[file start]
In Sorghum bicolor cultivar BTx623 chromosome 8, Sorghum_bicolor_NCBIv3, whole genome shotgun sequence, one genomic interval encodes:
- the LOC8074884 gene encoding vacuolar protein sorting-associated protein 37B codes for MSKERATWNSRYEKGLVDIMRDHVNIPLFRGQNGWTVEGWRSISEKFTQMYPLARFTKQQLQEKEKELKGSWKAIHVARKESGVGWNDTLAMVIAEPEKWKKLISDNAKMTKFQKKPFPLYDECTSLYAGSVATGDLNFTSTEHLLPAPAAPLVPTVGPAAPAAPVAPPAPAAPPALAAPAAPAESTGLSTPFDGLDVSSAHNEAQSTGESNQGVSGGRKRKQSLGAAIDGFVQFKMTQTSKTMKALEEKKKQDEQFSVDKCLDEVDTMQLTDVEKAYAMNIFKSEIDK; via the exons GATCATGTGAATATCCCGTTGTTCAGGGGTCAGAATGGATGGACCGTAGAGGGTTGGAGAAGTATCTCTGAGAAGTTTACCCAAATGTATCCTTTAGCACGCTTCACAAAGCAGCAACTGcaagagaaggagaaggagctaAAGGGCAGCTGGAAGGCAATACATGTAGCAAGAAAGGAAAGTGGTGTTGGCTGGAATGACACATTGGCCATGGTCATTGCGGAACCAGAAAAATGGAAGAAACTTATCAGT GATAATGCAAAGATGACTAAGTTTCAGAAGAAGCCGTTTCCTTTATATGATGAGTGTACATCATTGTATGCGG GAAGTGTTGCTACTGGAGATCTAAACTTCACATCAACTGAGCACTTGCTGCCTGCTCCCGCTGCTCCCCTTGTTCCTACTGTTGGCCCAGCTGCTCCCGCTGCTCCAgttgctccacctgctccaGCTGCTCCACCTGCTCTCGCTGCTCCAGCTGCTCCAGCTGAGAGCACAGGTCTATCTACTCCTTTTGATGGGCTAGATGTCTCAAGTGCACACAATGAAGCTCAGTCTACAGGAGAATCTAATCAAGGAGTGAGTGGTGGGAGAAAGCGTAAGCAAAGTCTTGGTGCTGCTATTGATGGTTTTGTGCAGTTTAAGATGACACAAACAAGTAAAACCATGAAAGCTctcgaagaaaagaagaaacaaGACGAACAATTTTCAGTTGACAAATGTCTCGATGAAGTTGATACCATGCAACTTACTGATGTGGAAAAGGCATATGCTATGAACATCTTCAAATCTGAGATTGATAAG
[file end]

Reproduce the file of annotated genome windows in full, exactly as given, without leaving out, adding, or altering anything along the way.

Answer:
In Sorghum bicolor cultivar BTx623 chromosome 8, Sorghum_bicolor_NCBIv3, whole genome shotgun sequence, one genomic interval encodes:
- the LOC8074884 gene encoding vacuolar protein sorting-associated protein 37B codes for MSKERATWNSRYEKGLVDIMRDHVNIPLFRGQNGWTVEGWRSISEKFTQMYPLARFTKQQLQEKEKELKGSWKAIHVARKESGVGWNDTLAMVIAEPEKWKKLISDNAKMTKFQKKPFPLYDECTSLYAGSVATGDLNFTSTEHLLPAPAAPLVPTVGPAAPAAPVAPPAPAAPPALAAPAAPAESTGLSTPFDGLDVSSAHNEAQSTGESNQGVSGGRKRKQSLGAAIDGFVQFKMTQTSKTMKALEEKKKQDEQFSVDKCLDEVDTMQLTDVEKAYAMNIFKSEIDK; via the exons GATCATGTGAATATCCCGTTGTTCAGGGGTCAGAATGGATGGACCGTAGAGGGTTGGAGAAGTATCTCTGAGAAGTTTACCCAAATGTATCCTTTAGCACGCTTCACAAAGCAGCAACTGcaagagaaggagaaggagctaAAGGGCAGCTGGAAGGCAATACATGTAGCAAGAAAGGAAAGTGGTGTTGGCTGGAATGACACATTGGCCATGGTCATTGCGGAACCAGAAAAATGGAAGAAACTTATCAGT GATAATGCAAAGATGACTAAGTTTCAGAAGAAGCCGTTTCCTTTATATGATGAGTGTACATCATTGTATGCGG GAAGTGTTGCTACTGGAGATCTAAACTTCACATCAACTGAGCACTTGCTGCCTGCTCCCGCTGCTCCCCTTGTTCCTACTGTTGGCCCAGCTGCTCCCGCTGCTCCAgttgctccacctgctccaGCTGCTCCACCTGCTCTCGCTGCTCCAGCTGCTCCAGCTGAGAGCACAGGTCTATCTACTCCTTTTGATGGGCTAGATGTCTCAAGTGCACACAATGAAGCTCAGTCTACAGGAGAATCTAATCAAGGAGTGAGTGGTGGGAGAAAGCGTAAGCAAAGTCTTGGTGCTGCTATTGATGGTTTTGTGCAGTTTAAGATGACACAAACAAGTAAAACCATGAAAGCTctcgaagaaaagaagaaacaaGACGAACAATTTTCAGTTGACAAATGTCTCGATGAAGTTGATACCATGCAACTTACTGATGTGGAAAAGGCATATGCTATGAACATCTTCAAATCTGAGATTGATAAG